Ex. TRANSGLOBE blogs reveal that patience is a virtue on a boat!

The three Exercise TRANSGLOBE yachts are still safely en route to Rio but I can’t see a position from Challenger on the official website. althoguh they have been busy bloggers. Keep scrolling for Challenger blogs!

Latest positions registered from Disco and Adventurer are:


Friday 21/08/09
Time of Position 07:20 UTC
Lat 13.2544 S
Lng 33.4540 W
Speed: 7 Knts
Distance to Rio 873.26 nm


Friday 21/08/09
Time of Position 07:20 UTC
lat 13.2312 S
lng 33.4340 W
Speed: 9 Knts
Distance to Rio 876.29 nm


Challenger 20th August

Hmmm; if their wasn’t much to write about yesterday, there is even less today.  We continued on our way south in the company of the boys from the RAF and the Navy in quite light winds considering we are heading further into the southern hemisphere winter every minute of every day.

We put the ‘flanker’ up today and after about three hours hard work for a net increase of speed of approximately 0.025 knots an hour we brought it down again.   We then had chilli con-carne for dinner.  The purser is not, therefore, the skipper’s favourite person at the moment- he doesn’t like spicy food one jot.  Hopefully all will be forgiven when he is served a rather plain pork chop with plain spaghetti tomorrow evening.  Yes, the food is getting a touch repetitive and we are out of mashed potato mix…………. (and onions and bread and fresh vegetables and black pepper).  We have maintained a small supply of cordial, however, and each crew member is guaranteed at least one glass of orange squash a day – mega.

Kiwi is still banned from driving (ok, helming), the boat still smells of feet and heat rashes are coming along nicely so all is well.

Slain agus banach.


(Happy Birthday Emma.xo)

Sean’s Mum & Dad – Sorry for not writing you a shout out before, accidental I promise.  Everything’s fine; give you a call in a couple of days. Sean.x.

Challenger 19th August

What can I say about the 19th August? Its remarkable just how unremarkable the 19th August has been. Everyone is fully immersed in the watch routine. For the last 14 days, 4 people were on watch for 4 hours, 4 people were off watch for 4 hours and 4 people were trying to feed us all.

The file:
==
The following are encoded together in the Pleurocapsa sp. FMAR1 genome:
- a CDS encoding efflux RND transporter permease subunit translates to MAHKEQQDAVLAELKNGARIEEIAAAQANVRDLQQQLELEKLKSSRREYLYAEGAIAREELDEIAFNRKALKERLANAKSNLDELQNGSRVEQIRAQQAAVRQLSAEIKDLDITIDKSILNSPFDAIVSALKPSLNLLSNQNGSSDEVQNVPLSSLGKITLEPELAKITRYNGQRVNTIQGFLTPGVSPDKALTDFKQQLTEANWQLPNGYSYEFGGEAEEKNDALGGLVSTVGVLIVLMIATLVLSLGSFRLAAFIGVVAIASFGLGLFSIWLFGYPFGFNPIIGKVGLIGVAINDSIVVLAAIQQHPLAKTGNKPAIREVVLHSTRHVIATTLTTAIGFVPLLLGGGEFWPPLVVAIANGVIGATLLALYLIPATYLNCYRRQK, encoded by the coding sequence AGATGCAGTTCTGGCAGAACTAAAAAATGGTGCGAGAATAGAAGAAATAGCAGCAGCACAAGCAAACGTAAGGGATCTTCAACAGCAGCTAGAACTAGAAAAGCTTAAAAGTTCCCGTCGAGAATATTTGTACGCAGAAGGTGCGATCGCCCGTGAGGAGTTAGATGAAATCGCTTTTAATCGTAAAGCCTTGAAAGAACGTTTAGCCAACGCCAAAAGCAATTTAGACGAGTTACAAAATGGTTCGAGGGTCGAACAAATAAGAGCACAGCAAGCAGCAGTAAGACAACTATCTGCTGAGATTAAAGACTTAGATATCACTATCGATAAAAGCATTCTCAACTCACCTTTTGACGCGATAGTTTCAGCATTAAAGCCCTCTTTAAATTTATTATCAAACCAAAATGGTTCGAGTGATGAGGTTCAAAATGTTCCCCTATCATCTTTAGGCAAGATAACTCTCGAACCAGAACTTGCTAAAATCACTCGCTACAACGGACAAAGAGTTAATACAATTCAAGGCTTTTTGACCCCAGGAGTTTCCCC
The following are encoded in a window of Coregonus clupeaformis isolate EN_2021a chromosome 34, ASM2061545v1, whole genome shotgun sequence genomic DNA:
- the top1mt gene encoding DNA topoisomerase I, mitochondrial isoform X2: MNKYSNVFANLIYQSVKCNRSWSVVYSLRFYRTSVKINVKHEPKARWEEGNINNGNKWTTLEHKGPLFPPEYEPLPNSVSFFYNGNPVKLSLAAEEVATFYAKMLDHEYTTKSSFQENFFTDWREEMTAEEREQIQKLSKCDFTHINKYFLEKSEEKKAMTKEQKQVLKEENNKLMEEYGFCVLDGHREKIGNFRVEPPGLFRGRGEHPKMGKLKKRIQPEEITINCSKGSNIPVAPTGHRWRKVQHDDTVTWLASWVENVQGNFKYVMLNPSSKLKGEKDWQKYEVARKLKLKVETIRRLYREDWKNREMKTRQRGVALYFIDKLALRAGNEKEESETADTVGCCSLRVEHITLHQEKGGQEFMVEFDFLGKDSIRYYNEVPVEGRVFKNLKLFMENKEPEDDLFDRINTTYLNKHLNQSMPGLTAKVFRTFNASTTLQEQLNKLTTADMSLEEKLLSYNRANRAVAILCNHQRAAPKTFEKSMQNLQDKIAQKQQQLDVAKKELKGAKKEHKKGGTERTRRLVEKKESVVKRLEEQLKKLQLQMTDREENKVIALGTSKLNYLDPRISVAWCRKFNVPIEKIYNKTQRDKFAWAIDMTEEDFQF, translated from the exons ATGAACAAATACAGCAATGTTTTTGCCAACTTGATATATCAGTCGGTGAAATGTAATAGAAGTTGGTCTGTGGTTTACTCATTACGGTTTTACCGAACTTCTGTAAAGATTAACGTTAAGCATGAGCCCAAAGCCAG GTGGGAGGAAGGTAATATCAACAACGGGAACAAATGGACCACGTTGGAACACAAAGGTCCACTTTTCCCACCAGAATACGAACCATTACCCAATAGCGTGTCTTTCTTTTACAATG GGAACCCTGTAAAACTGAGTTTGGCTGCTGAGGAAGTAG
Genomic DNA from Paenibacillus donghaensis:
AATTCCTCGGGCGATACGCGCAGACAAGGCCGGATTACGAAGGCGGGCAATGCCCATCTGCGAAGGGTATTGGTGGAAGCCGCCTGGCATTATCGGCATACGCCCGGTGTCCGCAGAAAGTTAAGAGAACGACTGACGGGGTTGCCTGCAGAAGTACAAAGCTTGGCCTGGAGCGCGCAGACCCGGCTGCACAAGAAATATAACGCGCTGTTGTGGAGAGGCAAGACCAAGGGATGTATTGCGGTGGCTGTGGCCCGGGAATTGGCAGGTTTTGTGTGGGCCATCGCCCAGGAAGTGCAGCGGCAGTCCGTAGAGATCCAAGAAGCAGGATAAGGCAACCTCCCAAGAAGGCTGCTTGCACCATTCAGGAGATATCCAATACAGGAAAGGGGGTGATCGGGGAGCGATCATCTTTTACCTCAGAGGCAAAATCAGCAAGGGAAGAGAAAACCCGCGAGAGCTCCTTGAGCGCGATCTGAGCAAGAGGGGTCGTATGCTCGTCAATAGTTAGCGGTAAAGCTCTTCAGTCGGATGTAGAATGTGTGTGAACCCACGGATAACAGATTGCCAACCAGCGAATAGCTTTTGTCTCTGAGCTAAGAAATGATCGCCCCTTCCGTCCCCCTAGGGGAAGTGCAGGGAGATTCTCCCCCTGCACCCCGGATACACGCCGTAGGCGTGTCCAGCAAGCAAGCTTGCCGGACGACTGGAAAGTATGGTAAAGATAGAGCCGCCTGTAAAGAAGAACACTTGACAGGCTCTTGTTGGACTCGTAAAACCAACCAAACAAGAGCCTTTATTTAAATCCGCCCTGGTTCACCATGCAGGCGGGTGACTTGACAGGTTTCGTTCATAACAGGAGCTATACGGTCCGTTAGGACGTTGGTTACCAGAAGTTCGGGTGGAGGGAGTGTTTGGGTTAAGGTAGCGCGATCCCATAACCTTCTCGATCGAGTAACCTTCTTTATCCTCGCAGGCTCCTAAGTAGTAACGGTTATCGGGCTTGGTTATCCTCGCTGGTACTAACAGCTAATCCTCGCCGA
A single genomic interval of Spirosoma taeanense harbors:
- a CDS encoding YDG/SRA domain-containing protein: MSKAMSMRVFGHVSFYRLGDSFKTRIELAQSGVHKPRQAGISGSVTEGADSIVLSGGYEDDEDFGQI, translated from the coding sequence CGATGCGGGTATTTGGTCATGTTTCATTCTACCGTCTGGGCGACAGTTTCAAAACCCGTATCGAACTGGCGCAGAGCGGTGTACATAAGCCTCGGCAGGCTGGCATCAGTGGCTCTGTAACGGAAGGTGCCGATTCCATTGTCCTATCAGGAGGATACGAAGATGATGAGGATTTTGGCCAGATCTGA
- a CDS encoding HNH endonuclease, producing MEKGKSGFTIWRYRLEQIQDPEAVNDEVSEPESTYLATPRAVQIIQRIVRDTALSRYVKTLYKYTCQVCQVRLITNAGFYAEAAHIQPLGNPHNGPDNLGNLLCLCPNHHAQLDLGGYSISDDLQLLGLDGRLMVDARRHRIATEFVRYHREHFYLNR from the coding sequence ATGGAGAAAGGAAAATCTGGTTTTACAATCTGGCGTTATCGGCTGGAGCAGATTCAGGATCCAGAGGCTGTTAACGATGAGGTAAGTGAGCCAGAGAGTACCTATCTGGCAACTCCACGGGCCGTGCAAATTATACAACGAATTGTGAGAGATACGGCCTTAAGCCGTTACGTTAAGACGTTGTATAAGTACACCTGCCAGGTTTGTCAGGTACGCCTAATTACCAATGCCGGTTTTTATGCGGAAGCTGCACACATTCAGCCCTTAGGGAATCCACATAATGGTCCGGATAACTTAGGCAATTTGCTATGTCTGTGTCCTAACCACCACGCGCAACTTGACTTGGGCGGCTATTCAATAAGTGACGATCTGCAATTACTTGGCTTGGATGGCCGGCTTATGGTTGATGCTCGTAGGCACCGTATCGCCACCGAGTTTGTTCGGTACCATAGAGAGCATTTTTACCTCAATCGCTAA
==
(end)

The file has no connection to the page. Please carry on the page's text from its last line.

We are all now firmly focused on the finish line; we have made good speed over the last two days and hope to arrive in Rio by Monday 24th.

After 21 days slogging it out, it would seem that anything less than first would be a major let down. We shall see.

It has become apparent at this stage that the main challenge on a long ocean passage is not the heavy seas, nor the seasickness, not even the rigours of the 4 on 4 off routine. The one and only serious challenge is for 14 people to exist harmoniously in a small space, with little sleep, meagre rations, smelly clothes, smelly bodies and the logistics of feeding them all whilst working hard not to fall over. Ever present is the little devil on your shoulder whispering in your ear, telling you it would be ok to throttle the life out of the person that is currently doing your head in. This is how it is for us all and for what it is worth, I think our merry band have performed with admirable tolerance for their annoying, smelly counterparts.

There is little else I can say about the 19th August. I would like to congratulate all our crew for their achievement so far. I would also like to thank you all for tolerating me!

Roll on Rio…….

(Rather significant footnote – Kiwi spent 4 hours in the transom (sic), essentially the boats boot, attempting to prevent the boat from sinking.  OK, so were never going to sink (there are plenty of life-rafts anyway) but the skipper’s and first mate’s cabins were flooding every time we moved onto the port tack and a happy skipper and mate make for a happy boat.  Irritate them at your peril……………)


The Leg 2 crews will have a break when they reach Rio and then hand the yachts over to the Leg 3 crews who will sail the boats a distance of 3,270 nm to Cape Town, leaving Rio on 28th August and arriving in Cape Town around 27 September.


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